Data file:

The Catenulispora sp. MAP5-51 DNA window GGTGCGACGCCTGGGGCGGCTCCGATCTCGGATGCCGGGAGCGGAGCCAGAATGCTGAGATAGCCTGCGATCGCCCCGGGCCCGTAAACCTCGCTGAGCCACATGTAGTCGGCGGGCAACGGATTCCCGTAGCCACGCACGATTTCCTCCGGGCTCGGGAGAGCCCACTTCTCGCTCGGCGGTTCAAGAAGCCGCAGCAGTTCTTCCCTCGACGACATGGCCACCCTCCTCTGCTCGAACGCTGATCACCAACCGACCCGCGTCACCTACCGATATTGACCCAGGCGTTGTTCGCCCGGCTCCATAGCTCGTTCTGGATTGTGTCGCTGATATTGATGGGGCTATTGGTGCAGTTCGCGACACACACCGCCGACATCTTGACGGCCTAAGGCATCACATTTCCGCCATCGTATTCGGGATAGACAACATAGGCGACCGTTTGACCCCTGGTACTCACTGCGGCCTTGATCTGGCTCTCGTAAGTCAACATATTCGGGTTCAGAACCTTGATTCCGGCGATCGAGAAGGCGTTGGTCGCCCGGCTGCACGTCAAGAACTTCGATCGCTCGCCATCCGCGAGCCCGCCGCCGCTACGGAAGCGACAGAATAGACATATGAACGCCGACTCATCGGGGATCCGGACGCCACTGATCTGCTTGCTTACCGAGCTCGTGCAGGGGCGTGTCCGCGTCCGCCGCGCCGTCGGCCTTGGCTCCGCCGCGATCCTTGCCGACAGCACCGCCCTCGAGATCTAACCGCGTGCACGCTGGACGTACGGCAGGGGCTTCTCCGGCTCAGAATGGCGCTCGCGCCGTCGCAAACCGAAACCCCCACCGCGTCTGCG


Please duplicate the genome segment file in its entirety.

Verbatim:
The Catenulispora sp. MAP5-51 DNA window GGTGCGACGCCTGGGGCGGCTCCGATCTCGGATGCCGGGAGCGGAGCCAGAATGCTGAGATAGCCTGCGATCGCCCCGGGCCCGTAAACCTCGCTGAGCCACATGTAGTCGGCGGGCAACGGATTCCCGTAGCCACGCACGATTTCCTCCGGGCTCGGGAGAGCCCACTTCTCGCTCGGCGGTTCAAGAAGCCGCAGCAGTTCTTCCCTCGACGACATGGCCACCCTCCTCTGCTCGAACGCTGATCACCAACCGACCCGCGTCACCTACCGATATTGACCCAGGCGTTGTTCGCCCGGCTCCATAGCTCGTTCTGGATTGTGTCGCTGATATTGATGGGGCTATTGGTGCAGTTCGCGACACACACCGCCGACATCTTGACGGCCTAAGGCATCACATTTCCGCCATCGTATTCGGGATAGACAACATAGGCGACCGTTTGACCCCTGGTACTCACTGCGGCCTTGATCTGGCTCTCGTAAGTCAACATATTCGGGTTCAGAACCTTGATTCCGGCGATCGAGAAGGCGTTGGTCGCCCGGCTGCACGTCAAGAACTTCGATCGCTCGCCATCCGCGAGCCCGCCGCCGCTACGGAAGCGACAGAATAGACATATGAACGCCGACTCATCGGGGATCCGGACGCCACTGATCTGCTTGCTTACCGAGCTCGTGCAGGGGCGTGTCCGCGTCCGCCGCGCCGTCGGCCTTGGCTCCGCCGCGATCCTTGCCGACAGCACCGCCCTCGAGATCTAACCGCGTGCACGCTGGACGTACGGCAGGGGCTTCTCCGGCTCAGAATGGCGCTCGCGCCGTCGCAAACCGAAACCCCCACCGCGTCTGCG